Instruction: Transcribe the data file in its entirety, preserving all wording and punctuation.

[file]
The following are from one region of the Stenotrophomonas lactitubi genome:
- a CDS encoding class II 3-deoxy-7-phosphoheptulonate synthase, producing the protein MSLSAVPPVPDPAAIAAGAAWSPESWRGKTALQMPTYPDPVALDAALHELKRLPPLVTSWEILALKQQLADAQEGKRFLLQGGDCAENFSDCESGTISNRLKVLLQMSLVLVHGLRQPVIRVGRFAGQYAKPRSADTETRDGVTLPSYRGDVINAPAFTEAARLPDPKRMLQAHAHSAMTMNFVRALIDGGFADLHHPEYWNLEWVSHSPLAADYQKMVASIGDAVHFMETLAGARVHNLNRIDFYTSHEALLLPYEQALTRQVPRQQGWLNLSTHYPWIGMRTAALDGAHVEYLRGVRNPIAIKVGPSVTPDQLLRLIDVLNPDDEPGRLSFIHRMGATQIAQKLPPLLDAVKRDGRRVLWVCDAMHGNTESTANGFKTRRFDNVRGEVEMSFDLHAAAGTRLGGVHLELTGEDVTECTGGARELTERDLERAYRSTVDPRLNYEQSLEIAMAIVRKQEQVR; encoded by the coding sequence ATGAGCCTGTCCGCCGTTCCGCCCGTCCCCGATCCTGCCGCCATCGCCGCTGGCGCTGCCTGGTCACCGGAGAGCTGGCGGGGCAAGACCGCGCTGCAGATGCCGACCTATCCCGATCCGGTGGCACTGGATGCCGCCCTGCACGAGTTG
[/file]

The following are from one region of the Stenotrophomonas lactitubi genome:
- a CDS encoding class II 3-deoxy-7-phosphoheptulonate synthase, producing the protein MSLSAVPPVPDPAAIAAGAAWSPESWRGKTALQMPTYPDPVALDAALHELKRLPPLVTSWEILALKQQLADAQEGKRFLLQGGDCAENFSDCESGTISNRLKVLLQMSLVLVHGLRQPVIRVGRFAGQYAKPRSADTETRDGVTLPSYRGDVINAPAFTEAARLPDPKRMLQAHAHSAMTMNFVRALIDGGFADLHHPEYWNLEWVSHSPLAADYQKMVASIGDAVHFMETLAGARVHNLNRIDFYTSHEALLLPYEQALTRQVPRQQGWLNLSTHYPWIGMRTAALDGAHVEYLRGVRNPIAIKVGPSVTPDQLLRLIDVLNPDDEPGRLSFIHRMGATQIAQKLPPLLDAVKRDGRRVLWVCDAMHGNTESTANGFKTRRFDNVRGEVEMSFDLHAAAGTRLGGVHLELTGEDVTECTGGARELTERDLERAYRSTVDPRLNYEQSLEIAMAIVRKQEQVR; encoded by the coding sequence ATGAGCCTGTCCGCCGTTCCGCCCGTCCCCGATCCTGCCGCCATCGCCGCTGGCGCTGCCTGGTCACCGGAGAGCTGGCGGGGCAAGACCGCGCTGCAGATGCCGACCTATCCCGATCCGGTGGCACTGGATGCCGCCCTGCACGAGTTG